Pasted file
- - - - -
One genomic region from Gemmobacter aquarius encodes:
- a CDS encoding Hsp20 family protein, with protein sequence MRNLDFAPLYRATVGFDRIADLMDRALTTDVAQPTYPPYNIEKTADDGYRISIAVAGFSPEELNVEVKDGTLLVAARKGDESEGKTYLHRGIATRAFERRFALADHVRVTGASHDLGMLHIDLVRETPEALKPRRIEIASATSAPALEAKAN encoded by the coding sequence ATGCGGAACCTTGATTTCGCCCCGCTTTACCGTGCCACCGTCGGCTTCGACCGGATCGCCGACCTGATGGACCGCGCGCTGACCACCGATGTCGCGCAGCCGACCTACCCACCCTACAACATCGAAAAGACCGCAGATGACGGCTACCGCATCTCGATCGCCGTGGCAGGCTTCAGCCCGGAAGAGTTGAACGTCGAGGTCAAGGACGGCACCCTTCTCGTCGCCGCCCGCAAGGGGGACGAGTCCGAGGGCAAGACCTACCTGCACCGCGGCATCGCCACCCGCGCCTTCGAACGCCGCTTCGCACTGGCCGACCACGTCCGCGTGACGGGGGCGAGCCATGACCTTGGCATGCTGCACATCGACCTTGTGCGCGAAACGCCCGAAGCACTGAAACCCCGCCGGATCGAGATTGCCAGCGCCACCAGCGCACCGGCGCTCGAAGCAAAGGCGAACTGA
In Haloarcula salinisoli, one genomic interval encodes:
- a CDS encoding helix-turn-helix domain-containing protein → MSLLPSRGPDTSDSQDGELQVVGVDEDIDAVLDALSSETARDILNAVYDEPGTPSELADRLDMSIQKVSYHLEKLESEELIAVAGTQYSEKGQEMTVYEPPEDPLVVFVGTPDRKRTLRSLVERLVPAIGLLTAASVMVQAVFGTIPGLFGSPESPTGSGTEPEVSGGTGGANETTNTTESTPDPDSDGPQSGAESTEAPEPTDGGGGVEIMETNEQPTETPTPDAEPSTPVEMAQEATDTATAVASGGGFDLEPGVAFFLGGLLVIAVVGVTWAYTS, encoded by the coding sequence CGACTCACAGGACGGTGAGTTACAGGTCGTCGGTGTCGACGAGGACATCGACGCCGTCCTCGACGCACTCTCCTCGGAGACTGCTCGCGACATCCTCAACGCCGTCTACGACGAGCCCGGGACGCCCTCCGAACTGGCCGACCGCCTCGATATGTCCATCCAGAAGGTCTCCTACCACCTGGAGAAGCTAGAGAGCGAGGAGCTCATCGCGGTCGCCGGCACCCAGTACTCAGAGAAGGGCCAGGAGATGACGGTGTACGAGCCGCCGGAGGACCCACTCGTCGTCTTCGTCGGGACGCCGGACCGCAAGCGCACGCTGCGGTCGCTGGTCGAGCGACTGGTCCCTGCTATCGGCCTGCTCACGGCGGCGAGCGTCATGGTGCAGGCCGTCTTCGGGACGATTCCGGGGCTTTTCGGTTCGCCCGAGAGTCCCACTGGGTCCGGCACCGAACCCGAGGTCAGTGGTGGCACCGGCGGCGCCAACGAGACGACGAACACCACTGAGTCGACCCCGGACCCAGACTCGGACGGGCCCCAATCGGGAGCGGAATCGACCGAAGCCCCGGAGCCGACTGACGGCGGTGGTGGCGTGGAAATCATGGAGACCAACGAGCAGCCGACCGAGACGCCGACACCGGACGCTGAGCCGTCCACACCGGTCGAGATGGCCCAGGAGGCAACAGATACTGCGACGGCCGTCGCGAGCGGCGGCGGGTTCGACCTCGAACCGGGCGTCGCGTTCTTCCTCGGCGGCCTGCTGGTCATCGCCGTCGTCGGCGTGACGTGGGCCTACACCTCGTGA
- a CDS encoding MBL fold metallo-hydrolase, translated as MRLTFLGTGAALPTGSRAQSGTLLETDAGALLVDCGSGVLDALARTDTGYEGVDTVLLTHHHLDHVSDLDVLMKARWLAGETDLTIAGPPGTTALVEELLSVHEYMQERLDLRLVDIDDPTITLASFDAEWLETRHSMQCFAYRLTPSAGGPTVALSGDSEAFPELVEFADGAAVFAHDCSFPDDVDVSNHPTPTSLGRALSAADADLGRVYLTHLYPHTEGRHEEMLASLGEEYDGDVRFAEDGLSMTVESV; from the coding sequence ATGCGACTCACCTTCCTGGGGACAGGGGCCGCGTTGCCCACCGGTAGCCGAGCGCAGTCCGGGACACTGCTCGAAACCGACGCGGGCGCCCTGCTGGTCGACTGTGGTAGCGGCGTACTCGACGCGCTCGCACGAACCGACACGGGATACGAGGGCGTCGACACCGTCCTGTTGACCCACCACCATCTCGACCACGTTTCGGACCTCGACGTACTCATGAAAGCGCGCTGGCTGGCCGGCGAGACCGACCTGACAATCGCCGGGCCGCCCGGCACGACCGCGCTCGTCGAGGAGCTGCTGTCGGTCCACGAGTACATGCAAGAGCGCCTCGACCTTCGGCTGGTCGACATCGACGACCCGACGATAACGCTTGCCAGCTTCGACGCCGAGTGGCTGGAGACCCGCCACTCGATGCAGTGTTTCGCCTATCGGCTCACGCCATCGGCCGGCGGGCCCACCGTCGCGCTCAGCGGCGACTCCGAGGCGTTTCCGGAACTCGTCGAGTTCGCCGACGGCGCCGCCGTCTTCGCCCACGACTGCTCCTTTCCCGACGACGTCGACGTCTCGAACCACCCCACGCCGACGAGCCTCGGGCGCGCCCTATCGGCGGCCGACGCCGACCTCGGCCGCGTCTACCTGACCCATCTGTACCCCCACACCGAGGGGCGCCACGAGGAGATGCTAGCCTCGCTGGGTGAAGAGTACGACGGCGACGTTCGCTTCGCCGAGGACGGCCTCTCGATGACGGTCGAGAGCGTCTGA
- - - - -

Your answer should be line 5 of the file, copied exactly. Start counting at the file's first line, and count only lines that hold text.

- a CDS encoding MBL fold metallo-hydrolase, translated as MRLTFLGTGAALPTGSRAQSGTLLETDAGALLVDCGSGVLDALARTDTGYEGVDTVLLTHHHLDHVSDLDVLMKARWLAGETDLTIAGPPGTTALVEELLSVHEYMQERLDLRLVDIDDPTITLASFDAEWLETRHSMQCFAYRLTPSAGGPTVALSGDSEAFPELVEFADGAAVFAHDCSFPDDVDVSNHPTPTSLGRALSAADADLGRVYLTHLYPHTEGRHEEMLASLGEEYDGDVRFAEDGLSMTVESV; from the coding sequence ATGCGACTCACCTTCCTGGGGACAGGGGCCGCGTTGCCCACCGGTAGCCGAGCGCAGTCCGGGACACTGCTCGAAACCGACGCGGGCGCCCTGCTGGTCGACTGTGGTAGCGGCGTACTCGACGCGCTCGCACGAACCGACACGGGATACGAGGGCGTCGACACCGTCCTGTTGACCCACCACCATCTCGACCACGTTTCGGACCTCGACGTACTCATGAAAGCGCGCTGGCTGGCCGGCGAGACCGACCTGACAATCGCCGGGCCGCCCGGCACGACCGCGCTCGTCGAGGAGCTGCTGTCGGTCCACGAGTACATGCAAGAGCGCCTCGACCTTCGGCTGGTCGACATCGACGACCCGACGATAACGCTTGCCAGCTTCGACGCCGAGTGGCTGGAGACCCGCCACTCGATGCAGTGTTTCGCCTATCGGCTCACGCCATCGGCCGGCGGGCCCACCGTCGCGCTCAGCGGCGACTCCGAGGCGTTTCCGGAACTCGTCGAGTTCGCCGACGGCGCCGCCGTCTTCGCCCACGACTGCTCCTTTCCCGACGACGTCGACGTCTCGAACCACCCCACGCCGACGAGCCTCGGGCGCGCCCTATCGGCGGCCGACGCCGACCTCGGCCGCGTCTACCTGACCCATCTGTACCCCCACACCGAGGGGCGCCACGAGGAGATGCTAGCCTCGCTGGGTGAAGAGTACGACGGCGACGTTCGCTTCGCCGAGGACGGCCTCTCGATGACGGTCGAGAGCGTCTGA